Saturday, January 23, 2021

On Abortion


Received in email today from The Babylon Bee an appeal from Senator Rand Paul (R-KY) to sign a petition in favor of the "Life at Conception Act" (LACA) that would define 'personhood' as beginning at conception.  Should such an act ever be passed, abortion would be summarily reclassified as 'murder'.  A number of typical and ordinary medical procedures would likewise be summarily recategorized as 'murder'.

How odd that the pro-life movement waited until both houses of Congress and the Executive Mansion are all in the hands of Democrats to bring this issue forward.  They should have done this in 2017 when both houses of Congress and the Executive Mansion were in the hands of Republicans.  Perhaps they were anxious that, were such legislation to fail under perfect laboratory conditions, their entire movement might collapse.

It's not even theoretically possible that LACA might pass now, but this appeal does have the potential to raise money.  Beyond that, LACA would suddenly and, in the manner of unintended consequences, affirm the legitimacy of rape.  How so, you ask?

From a strictly non-denominational perspective, a strictly non-religious perspective, we Americans have a few axioms by which we maintain our society:

  1. we assert as a foundational principle that all political power originates in the people.  What powers the government has it has because we the people granted those powers to the government.  There are powers we have not granted, and powers that we have previously granted that we may at some future time un-grant.
  2. we have thus far as a society declined to define when life begins, although it seems quite certain that 'birth' is the latest point at which anyone may claim that life has not yet begun.  Conception, likewise, is the earliest point that life can be claimed to have started.

Let us assert, for the sake of argument to be refuted later if necessary, that when two persons (instances of 'we the people') behave in such a manner that it is fair to assume their intent was to create life (as by engaging in unprotected sex), then if pregnancy occurs they have created life.  It would be fair in such a case to assert that life exists from conception because of the ability of those persons — from whom all power originates — to create life.

We are forced to address a second scenario, one in which two persons engage in unprotected sex but do not intend to create life.  This is the situation in a rape, whether statutory or otherwise.  In statutory rape, society has already determined that one party cannot, by operation of law, have intended to create life and, therefore, life has not been created.  The fact that Nature disagrees with the legislature by enabling both parties to conceive is a side issue I am unable to address, but suffice it to say that LACA would severely warp the doctrine of 'statutory rape' by forcing a victim to carry the proceeds of a crime to term.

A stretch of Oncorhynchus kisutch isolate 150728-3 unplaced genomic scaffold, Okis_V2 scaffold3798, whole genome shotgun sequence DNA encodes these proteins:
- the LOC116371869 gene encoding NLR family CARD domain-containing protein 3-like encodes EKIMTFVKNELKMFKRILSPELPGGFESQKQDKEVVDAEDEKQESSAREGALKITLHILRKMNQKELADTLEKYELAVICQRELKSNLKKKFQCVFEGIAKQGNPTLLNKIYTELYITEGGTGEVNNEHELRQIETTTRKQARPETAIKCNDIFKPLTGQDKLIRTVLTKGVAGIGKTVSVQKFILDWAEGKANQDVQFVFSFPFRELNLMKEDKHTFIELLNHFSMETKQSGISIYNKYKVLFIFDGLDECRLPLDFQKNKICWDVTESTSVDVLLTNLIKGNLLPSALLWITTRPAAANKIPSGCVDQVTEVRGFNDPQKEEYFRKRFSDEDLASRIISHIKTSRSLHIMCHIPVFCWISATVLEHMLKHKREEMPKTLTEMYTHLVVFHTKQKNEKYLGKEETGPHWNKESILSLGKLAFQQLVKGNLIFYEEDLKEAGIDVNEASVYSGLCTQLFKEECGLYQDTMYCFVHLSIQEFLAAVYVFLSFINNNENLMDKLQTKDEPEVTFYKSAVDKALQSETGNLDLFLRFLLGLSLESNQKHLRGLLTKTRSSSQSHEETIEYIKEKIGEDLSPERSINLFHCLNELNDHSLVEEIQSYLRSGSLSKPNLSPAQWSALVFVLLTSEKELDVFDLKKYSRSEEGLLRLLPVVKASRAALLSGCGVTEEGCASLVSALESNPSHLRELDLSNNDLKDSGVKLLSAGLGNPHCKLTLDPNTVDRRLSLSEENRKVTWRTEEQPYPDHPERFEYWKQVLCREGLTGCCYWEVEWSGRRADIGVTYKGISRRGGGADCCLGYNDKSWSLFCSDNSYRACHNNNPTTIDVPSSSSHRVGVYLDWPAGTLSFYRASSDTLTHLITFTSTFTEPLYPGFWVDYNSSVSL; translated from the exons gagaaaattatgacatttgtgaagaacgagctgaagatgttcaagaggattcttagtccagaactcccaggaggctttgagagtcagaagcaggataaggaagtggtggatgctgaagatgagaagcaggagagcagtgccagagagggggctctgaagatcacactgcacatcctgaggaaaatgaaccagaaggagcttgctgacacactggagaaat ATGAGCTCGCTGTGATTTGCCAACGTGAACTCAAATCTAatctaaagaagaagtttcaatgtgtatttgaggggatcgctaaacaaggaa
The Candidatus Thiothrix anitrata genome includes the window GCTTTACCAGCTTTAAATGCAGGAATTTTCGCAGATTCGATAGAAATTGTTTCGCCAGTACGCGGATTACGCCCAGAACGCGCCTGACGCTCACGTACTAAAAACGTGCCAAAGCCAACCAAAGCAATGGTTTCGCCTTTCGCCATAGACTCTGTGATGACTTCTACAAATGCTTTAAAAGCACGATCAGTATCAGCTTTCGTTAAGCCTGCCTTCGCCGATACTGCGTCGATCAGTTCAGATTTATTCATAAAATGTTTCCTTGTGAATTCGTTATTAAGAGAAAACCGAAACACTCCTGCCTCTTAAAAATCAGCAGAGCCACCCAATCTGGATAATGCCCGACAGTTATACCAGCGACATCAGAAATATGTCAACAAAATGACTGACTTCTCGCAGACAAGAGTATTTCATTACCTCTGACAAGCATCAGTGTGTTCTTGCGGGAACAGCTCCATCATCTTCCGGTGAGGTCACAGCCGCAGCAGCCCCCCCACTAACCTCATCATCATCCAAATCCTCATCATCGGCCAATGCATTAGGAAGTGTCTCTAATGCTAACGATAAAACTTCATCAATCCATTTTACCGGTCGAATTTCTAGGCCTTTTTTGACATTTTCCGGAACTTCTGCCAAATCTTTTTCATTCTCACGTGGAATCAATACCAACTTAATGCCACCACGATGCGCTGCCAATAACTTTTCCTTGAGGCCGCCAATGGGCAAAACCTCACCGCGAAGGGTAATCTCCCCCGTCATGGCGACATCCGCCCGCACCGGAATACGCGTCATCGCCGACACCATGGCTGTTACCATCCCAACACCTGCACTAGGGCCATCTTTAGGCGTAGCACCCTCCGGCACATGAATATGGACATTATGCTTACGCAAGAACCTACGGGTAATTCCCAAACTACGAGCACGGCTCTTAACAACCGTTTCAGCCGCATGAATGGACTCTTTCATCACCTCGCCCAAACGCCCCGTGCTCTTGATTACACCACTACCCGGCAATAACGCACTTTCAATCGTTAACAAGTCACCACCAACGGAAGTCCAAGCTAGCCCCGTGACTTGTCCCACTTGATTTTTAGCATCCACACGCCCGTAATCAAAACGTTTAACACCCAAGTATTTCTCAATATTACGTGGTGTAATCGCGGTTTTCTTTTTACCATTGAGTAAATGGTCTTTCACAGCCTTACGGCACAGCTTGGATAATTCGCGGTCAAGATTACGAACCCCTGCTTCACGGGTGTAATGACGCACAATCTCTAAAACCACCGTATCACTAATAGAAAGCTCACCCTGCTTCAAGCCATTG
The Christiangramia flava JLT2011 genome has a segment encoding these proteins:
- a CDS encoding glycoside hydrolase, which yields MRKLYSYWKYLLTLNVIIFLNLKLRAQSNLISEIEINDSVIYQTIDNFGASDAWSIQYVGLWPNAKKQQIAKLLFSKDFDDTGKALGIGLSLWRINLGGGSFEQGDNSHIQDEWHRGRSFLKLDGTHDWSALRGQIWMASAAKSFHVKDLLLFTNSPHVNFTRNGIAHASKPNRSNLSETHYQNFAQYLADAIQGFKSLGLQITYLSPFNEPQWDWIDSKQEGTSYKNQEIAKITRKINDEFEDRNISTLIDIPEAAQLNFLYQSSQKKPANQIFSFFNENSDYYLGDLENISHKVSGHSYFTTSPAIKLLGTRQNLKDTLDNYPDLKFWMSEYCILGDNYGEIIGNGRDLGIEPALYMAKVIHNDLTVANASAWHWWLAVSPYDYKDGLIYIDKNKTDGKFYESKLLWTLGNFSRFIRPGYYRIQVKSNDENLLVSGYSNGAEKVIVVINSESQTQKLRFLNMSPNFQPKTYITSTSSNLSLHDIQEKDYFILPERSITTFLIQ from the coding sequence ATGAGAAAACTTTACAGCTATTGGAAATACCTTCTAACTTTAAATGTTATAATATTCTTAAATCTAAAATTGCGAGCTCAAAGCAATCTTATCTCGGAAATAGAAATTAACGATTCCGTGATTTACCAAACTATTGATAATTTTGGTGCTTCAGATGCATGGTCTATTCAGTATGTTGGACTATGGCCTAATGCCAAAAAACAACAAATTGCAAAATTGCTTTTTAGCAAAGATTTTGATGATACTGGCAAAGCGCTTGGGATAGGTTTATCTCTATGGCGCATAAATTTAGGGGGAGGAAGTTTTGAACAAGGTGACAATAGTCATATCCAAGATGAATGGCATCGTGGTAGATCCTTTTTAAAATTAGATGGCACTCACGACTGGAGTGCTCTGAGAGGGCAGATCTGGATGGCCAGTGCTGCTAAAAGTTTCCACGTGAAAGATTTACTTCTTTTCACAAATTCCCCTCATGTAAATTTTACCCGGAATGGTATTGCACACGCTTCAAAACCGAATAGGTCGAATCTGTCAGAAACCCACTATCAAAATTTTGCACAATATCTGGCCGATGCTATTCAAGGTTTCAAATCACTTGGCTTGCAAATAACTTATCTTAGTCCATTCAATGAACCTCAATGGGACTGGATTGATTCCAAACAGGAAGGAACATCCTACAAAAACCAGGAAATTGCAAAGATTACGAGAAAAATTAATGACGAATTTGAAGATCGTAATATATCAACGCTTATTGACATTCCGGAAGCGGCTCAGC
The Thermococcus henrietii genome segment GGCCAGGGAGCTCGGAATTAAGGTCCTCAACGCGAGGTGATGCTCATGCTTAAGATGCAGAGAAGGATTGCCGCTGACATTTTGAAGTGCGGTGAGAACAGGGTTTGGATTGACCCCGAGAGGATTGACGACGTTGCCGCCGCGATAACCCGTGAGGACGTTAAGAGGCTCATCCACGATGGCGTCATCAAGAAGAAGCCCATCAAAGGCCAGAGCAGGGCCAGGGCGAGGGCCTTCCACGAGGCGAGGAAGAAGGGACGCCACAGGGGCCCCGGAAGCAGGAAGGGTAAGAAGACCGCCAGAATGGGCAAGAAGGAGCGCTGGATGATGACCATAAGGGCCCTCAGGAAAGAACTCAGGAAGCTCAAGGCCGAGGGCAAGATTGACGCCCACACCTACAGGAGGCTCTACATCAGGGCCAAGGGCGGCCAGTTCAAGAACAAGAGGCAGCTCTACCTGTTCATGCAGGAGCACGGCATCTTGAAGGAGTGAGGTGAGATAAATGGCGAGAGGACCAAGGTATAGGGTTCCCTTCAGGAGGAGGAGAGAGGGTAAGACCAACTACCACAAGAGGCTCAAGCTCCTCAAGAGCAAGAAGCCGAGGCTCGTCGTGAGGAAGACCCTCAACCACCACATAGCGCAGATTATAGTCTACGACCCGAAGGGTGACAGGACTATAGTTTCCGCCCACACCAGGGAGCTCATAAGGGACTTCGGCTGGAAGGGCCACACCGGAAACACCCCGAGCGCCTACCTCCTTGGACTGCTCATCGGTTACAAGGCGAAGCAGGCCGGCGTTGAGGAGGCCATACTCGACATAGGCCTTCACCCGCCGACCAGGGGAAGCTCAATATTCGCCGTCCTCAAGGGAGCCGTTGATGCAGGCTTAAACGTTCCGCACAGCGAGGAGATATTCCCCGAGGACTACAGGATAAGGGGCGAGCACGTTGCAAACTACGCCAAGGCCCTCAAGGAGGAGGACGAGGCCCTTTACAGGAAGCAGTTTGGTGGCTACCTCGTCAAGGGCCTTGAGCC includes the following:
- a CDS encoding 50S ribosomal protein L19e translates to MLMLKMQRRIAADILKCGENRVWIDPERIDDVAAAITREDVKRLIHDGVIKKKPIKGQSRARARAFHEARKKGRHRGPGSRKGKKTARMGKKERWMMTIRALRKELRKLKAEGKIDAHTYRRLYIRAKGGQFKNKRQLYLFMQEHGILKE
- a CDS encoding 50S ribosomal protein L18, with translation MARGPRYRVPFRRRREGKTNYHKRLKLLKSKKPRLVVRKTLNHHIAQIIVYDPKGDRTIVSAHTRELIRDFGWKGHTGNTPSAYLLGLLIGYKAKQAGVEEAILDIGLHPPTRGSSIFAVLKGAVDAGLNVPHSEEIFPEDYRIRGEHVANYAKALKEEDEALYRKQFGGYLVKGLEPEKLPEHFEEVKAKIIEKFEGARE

Relieving the victim of the burden of carrying an unwanted fetus to term is, by this act (LACA), unlawful.  It must therefore be true that rape has been elevated to, if not a completely lawful act, at least to the status of 'not entirely criminal'.

Now, if a person requests an abortion for an unintended pregnancy, the question only need to be asked: "Has life been created?"  For cases where one party was an unwilling participant (rape) there ought to be a criminal charge against the other party, thereby proving that both parties did not intend to create life.  If there is no criminal charge, this should be taken as prima facie evidence that both parties intended to create life, that life was therefore created, and an abortion cannot therefore be legally allowed.

Perhaps one or both parties used a contraceptive and one or both failed and a pregnancy ensued.  Given the nature of consensual sex, proving that contraception was used is problematic, and that's also an issue I can't adequately address.  If one can prove via a civil action that there was not consent to create life, the fact that consent was absent should be enough to disprove life and thus an abortion would be permitted.

Any abortion should be accompanied by a criminal charge or a civil action for damages.


1 comment:

  1. "Life" is an odd criterion. Wild pigs are "life." So are mushrooms. Should every ham and pizza be accompanied by a criminal charge or a civil action for damages?

    "Personhood" and "rights" are different and far more debatable concepts.